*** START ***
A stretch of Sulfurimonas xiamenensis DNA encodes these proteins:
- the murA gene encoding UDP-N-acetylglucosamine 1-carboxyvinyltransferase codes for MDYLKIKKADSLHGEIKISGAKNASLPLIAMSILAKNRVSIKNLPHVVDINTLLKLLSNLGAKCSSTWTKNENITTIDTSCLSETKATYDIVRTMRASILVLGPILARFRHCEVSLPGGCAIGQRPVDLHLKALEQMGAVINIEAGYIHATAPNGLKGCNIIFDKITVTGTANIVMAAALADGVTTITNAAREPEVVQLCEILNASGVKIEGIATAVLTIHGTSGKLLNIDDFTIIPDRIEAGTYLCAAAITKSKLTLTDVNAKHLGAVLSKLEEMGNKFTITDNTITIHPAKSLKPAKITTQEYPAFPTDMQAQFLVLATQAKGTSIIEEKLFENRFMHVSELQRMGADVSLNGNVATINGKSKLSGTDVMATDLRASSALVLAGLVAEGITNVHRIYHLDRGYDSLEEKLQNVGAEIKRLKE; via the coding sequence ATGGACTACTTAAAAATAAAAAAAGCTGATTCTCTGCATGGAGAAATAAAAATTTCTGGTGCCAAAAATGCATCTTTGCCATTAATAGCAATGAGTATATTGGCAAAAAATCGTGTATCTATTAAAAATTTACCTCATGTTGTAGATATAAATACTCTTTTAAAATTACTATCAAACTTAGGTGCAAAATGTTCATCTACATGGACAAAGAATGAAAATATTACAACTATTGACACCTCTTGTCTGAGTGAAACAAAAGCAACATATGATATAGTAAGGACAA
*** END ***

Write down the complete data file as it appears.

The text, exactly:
A stretch of Sulfurimonas xiamenensis DNA encodes these proteins:
- the murA gene encoding UDP-N-acetylglucosamine 1-carboxyvinyltransferase codes for MDYLKIKKADSLHGEIKISGAKNASLPLIAMSILAKNRVSIKNLPHVVDINTLLKLLSNLGAKCSSTWTKNENITTIDTSCLSETKATYDIVRTMRASILVLGPILARFRHCEVSLPGGCAIGQRPVDLHLKALEQMGAVINIEAGYIHATAPNGLKGCNIIFDKITVTGTANIVMAAALADGVTTITNAAREPEVVQLCEILNASGVKIEGIATAVLTIHGTSGKLLNIDDFTIIPDRIEAGTYLCAAAITKSKLTLTDVNAKHLGAVLSKLEEMGNKFTITDNTITIHPAKSLKPAKITTQEYPAFPTDMQAQFLVLATQAKGTSIIEEKLFENRFMHVSELQRMGADVSLNGNVATINGKSKLSGTDVMATDLRASSALVLAGLVAEGITNVHRIYHLDRGYDSLEEKLQNVGAEIKRLKE; via the coding sequence ATGGACTACTTAAAAATAAAAAAAGCTGATTCTCTGCATGGAGAAATAAAAATTTCTGGTGCCAAAAATGCATCTTTGCCATTAATAGCAATGAGTATATTGGCAAAAAATCGTGTATCTATTAAAAATTTACCTCATGTTGTAGATATAAATACTCTTTTAAAATTACTATCAAACTTAGGTGCAAAATGTTCATCTACATGGACAAAGAATGAAAATATTACAACTATTGACACCTCTTGTCTGAGTGAAACAAAAGCAACATATGATATAGTAAGGACAA